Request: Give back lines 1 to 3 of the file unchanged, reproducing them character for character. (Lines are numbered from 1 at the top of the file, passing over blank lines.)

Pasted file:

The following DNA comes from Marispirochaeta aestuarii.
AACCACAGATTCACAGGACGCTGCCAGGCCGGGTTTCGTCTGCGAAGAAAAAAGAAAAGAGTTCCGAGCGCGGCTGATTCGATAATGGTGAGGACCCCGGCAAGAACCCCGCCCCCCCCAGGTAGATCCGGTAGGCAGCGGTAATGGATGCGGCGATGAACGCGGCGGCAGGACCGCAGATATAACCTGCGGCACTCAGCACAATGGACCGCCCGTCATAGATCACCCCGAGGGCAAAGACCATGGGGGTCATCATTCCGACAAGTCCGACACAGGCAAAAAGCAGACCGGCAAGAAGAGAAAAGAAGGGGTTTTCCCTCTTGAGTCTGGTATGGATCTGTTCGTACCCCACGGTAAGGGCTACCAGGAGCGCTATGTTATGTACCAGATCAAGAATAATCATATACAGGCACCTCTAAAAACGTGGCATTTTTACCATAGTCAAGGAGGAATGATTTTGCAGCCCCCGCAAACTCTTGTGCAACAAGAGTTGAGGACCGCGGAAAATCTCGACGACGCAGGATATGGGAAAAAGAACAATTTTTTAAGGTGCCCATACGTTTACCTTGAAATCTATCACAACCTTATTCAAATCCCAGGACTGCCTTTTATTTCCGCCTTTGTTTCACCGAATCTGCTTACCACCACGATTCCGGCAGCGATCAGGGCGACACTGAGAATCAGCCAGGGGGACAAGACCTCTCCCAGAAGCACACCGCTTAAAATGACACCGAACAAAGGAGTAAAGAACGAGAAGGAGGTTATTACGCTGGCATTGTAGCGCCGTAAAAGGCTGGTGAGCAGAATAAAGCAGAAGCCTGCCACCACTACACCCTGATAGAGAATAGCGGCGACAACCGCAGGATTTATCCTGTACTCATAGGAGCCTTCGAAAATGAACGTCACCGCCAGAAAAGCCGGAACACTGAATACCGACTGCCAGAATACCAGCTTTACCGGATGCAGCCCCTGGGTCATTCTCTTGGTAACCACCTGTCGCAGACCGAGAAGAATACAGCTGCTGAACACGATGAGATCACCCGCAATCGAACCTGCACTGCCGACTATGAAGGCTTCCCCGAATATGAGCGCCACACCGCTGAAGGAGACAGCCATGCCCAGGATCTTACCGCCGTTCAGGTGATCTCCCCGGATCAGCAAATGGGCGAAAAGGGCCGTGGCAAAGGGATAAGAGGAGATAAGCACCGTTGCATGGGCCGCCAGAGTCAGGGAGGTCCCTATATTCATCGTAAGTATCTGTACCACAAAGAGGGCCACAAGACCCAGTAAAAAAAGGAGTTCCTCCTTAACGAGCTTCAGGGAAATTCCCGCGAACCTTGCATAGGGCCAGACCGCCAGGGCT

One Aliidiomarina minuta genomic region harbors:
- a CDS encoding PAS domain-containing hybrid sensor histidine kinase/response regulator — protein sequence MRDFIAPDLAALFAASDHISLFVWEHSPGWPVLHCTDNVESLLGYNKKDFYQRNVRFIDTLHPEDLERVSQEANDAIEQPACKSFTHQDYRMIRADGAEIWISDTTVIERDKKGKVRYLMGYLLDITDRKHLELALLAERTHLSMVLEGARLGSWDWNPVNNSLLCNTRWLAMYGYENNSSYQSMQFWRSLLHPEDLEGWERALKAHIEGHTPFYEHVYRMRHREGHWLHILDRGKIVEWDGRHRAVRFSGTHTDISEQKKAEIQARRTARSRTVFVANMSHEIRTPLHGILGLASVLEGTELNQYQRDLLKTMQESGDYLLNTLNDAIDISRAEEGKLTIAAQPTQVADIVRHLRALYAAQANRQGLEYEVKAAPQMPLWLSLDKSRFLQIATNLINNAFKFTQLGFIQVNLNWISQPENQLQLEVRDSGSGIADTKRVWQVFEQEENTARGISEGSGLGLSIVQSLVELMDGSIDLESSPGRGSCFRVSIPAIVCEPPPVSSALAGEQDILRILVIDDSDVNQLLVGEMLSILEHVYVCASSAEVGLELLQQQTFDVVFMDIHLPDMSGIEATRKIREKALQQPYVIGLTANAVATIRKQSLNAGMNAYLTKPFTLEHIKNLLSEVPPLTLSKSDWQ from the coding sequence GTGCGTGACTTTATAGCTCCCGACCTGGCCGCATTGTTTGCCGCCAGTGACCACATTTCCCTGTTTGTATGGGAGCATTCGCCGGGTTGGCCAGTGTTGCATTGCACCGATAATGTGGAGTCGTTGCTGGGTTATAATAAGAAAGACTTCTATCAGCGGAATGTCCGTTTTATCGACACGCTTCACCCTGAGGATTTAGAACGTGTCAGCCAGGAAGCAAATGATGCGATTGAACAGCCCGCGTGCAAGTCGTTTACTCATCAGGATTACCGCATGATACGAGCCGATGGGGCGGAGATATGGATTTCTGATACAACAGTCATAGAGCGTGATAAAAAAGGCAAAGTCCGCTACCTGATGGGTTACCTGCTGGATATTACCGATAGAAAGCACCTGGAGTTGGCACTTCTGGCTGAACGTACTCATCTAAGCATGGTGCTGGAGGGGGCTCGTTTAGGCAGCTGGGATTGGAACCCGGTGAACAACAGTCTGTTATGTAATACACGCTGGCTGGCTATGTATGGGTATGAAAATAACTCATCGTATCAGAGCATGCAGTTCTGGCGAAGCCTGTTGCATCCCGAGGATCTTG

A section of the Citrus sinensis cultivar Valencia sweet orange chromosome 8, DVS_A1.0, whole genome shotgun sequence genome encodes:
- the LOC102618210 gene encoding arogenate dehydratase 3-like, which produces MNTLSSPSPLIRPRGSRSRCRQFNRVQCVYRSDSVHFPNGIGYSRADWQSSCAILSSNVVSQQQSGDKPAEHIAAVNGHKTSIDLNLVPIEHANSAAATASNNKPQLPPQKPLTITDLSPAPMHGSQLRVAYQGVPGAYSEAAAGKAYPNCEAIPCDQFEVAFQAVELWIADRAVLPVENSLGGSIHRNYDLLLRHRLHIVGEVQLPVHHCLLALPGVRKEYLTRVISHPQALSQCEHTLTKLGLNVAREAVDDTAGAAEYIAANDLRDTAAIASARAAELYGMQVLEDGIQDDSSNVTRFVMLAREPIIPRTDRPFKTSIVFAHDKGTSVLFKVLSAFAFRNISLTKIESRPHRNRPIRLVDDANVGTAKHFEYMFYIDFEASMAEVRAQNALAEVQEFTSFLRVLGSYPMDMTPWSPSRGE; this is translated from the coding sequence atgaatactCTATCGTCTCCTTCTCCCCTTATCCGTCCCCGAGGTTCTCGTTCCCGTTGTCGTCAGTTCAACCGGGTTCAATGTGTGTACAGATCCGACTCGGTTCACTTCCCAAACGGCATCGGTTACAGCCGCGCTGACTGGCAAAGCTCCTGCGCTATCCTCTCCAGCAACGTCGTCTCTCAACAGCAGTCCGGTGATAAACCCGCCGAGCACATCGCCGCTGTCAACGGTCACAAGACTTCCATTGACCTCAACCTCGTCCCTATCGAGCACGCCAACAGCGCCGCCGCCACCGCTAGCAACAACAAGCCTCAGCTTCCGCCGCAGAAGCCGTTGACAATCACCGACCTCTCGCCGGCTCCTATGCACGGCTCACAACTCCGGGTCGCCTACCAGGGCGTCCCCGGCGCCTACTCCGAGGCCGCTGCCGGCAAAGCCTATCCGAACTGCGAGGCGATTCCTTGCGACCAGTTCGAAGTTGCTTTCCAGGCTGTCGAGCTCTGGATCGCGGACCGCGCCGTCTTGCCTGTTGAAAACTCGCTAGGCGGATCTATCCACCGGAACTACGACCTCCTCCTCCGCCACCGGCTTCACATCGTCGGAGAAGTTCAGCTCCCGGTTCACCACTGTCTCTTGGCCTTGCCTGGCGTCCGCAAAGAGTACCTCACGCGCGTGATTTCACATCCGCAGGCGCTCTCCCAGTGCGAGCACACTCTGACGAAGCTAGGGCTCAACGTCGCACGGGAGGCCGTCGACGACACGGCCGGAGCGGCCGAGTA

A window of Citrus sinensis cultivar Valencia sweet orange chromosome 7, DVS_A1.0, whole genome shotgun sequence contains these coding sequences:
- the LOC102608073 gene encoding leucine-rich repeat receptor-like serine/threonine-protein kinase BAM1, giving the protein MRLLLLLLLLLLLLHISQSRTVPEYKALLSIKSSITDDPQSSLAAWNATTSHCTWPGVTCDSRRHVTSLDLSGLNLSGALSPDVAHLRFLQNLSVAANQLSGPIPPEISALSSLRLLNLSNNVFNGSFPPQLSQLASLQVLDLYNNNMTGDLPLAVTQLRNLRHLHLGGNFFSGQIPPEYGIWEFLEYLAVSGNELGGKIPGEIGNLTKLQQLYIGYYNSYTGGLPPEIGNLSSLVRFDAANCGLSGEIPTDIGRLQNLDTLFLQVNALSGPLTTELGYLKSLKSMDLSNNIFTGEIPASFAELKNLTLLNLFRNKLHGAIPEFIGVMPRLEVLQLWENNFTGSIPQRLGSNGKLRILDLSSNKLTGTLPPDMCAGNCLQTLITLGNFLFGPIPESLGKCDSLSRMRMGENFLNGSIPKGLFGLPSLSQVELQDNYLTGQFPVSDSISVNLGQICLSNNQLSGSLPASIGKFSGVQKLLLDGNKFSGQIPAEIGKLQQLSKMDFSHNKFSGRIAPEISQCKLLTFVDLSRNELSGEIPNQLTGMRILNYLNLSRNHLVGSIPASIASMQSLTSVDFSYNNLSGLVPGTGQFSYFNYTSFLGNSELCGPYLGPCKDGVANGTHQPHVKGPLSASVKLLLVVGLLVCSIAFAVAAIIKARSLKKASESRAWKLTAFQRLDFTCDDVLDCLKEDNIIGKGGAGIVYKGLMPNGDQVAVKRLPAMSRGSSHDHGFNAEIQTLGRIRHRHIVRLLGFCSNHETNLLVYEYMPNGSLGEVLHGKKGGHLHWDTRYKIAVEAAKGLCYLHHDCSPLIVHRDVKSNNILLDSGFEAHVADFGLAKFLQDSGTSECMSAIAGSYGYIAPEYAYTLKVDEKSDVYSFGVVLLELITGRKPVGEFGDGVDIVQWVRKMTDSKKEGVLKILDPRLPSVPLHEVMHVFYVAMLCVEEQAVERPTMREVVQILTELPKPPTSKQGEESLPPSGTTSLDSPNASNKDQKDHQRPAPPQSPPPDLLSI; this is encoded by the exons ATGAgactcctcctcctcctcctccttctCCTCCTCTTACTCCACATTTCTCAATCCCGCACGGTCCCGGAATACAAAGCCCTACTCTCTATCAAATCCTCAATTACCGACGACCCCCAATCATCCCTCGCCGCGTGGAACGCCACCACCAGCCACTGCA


The following DNA comes from Marispirochaeta aestuarii.
AACCACAGATTCACAGGACGCTGCCAGGCCGGGTTTCGTCTGCGAAGAAAAAAGAAAAGAGTTCCGAGCGCGGCTGATTCGATAATGGTGAGGACCCCGGCAAGAACCCCGCCCCCCCCAGGTAGATCCGGTAGGCAGCGGTAATGGATGCGGCGATGAACGCGGCGGCAGGACCGCAGATATAACCTGCGGCACTCAGCACAATGGACCGCCCGTCATAGATCACCCCGAGGGCAAAGACCATGGGGGTCATCATTCCGACAAGTCCGACACAGGCAAAAAGCAGACCGGCAAGAAGAGAAAAGAAGGGGTTTTCCCTCTTGAGTCTGGTATGGATCTGTTCGTACCCCACGGTAAGGGCTACCAGGAGCGCTATGTTATGTACCAGATCAAGAATAATCATATACAGGCACCTCTAAAAACGTGGCATTTTTACCATAGTCAAGGAGGAATGATTTTGCAGCCCCCGCAAACTCTTGTGCAACAAGAGTTGAGGACCGCGGAAAATCTCGACGACGCAGGATATGGGAAAAAGAACAATTTTTTAAGGTGCCCATACGTTTACCTTGAAATCTATCACAACCTTATTCAAATCCCAGGACTGCCTTTTATTTCCGCCTTTGTTTCACCGAATCTGCTTACCACCACGATTCCGGCAGCGATCAGGGCGACACTGAGAATCAGCCAGGGGGACAAGACCTCTCCCAGAAGCACACCGCTTAAAATGACACCGAACAAAGGAGTAAAGAACGAGAAGGAGGTTATTACGCTGGCATTGTAGCGCCGTAAAAGGCTGGTGAGCAGAATAAAGCAGAAGCCTGCCACCACTACACCCTGATAGAGAATAGCGGCGACAACCGCAGGATTTATCCTGTACTCATAGGAGCCTTCGAAAATGAACGTCACCGCCAGAAAAGCCGGAACACTGAATACCGACTGCCAGAATACCAGCTTTACCGGATGCAGCCCCTGGGTCATTCTCTTGGTAACCACCTGTCGCAGACCGAGAAGAATACAGCTGCTGAACACGATGAGATCACCCGCAATCGAACCTGCACTGCCGACTATGAAGGCTTCCCCGAATATGAGCGCCACACCGCTGAAGGAGACAGCCATGCCCAGGATCTTACCGCCGTTCAGGTGATCTCCCCGGATCAGCAAATGGGCGAAAAGGGCCGTGGCAAAGGGATAAGAGGAGATAAGCACCGTTGCATGGGCCGCCAGAGTCAGGGAGGTCCCTATATTCATCGTAAGTATCTGTACCACAAAGAGGGCCACAAGACCCAGTAAAAAAAGGAGTTCCTCCTTAACGAGCTTCAGGGAAATTCCCGCGAACCTTGCATAGGGCCAGACCGCCAGGGCT

One Aliidiomarina minuta genomic region harbors: